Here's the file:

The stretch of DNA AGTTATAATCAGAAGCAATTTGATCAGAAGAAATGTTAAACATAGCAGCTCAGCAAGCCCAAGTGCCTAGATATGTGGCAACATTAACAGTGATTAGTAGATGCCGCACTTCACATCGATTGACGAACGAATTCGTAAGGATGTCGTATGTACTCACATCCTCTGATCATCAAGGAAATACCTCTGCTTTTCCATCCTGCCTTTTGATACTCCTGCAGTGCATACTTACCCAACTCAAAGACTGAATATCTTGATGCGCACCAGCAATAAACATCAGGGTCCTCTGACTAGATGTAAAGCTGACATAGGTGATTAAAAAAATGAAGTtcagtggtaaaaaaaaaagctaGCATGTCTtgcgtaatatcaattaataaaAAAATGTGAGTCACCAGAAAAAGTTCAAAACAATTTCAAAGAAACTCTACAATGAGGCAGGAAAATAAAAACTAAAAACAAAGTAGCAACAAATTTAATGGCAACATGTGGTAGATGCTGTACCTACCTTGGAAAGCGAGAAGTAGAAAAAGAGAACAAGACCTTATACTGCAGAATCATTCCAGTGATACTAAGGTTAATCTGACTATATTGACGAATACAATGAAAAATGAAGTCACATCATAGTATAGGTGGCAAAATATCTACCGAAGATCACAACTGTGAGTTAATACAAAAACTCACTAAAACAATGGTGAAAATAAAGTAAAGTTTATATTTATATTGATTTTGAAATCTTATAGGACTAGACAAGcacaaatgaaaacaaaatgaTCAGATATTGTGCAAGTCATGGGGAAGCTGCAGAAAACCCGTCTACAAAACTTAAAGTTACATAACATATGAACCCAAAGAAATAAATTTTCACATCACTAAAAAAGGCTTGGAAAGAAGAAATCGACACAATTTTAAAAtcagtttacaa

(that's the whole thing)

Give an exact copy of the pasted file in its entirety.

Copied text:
The stretch of DNA AGTTATAATCAGAAGCAATTTGATCAGAAGAAATGTTAAACATAGCAGCTCAGCAAGCCCAAGTGCCTAGATATGTGGCAACATTAACAGTGATTAGTAGATGCCGCACTTCACATCGATTGACGAACGAATTCGTAAGGATGTCGTATGTACTCACATCCTCTGATCATCAAGGAAATACCTCTGCTTTTCCATCCTGCCTTTTGATACTCCTGCAGTGCATACTTACCCAACTCAAAGACTGAATATCTTGATGCGCACCAGCAATAAACATCAGGGTCCTCTGACTAGATGTAAAGCTGACATAGGTGATTAAAAAAATGAAGTtcagtggtaaaaaaaaaagctaGCATGTCTtgcgtaatatcaattaataaaAAAATGTGAGTCACCAGAAAAAGTTCAAAACAATTTCAAAGAAACTCTACAATGAGGCAGGAAAATAAAAACTAAAAACAAAGTAGCAACAAATTTAATGGCAACATGTGGTAGATGCTGTACCTACCTTGGAAAGCGAGAAGTAGAAAAAGAGAACAAGACCTTATACTGCAGAATCATTCCAGTGATACTAAGGTTAATCTGACTATATTGACGAATACAATGAAAAATGAAGTCACATCATAGTATAGGTGGCAAAATATCTACCGAAGATCACAACTGTGAGTTAATACAAAAACTCACTAAAACAATGGTGAAAATAAAGTAAAGTTTATATTTATATTGATTTTGAAATCTTATAGGACTAGACAAGcacaaatgaaaacaaaatgaTCAGATATTGTGCAAGTCATGGGGAAGCTGCAGAAAACCCGTCTACAAAACTTAAAGTTACATAACATATGAACCCAAAGAAATAAATTTTCACATCACTAAAAAAGGCTTGGAAAGAAGAAATCGACACAATTTTAAAAtcagtttacaa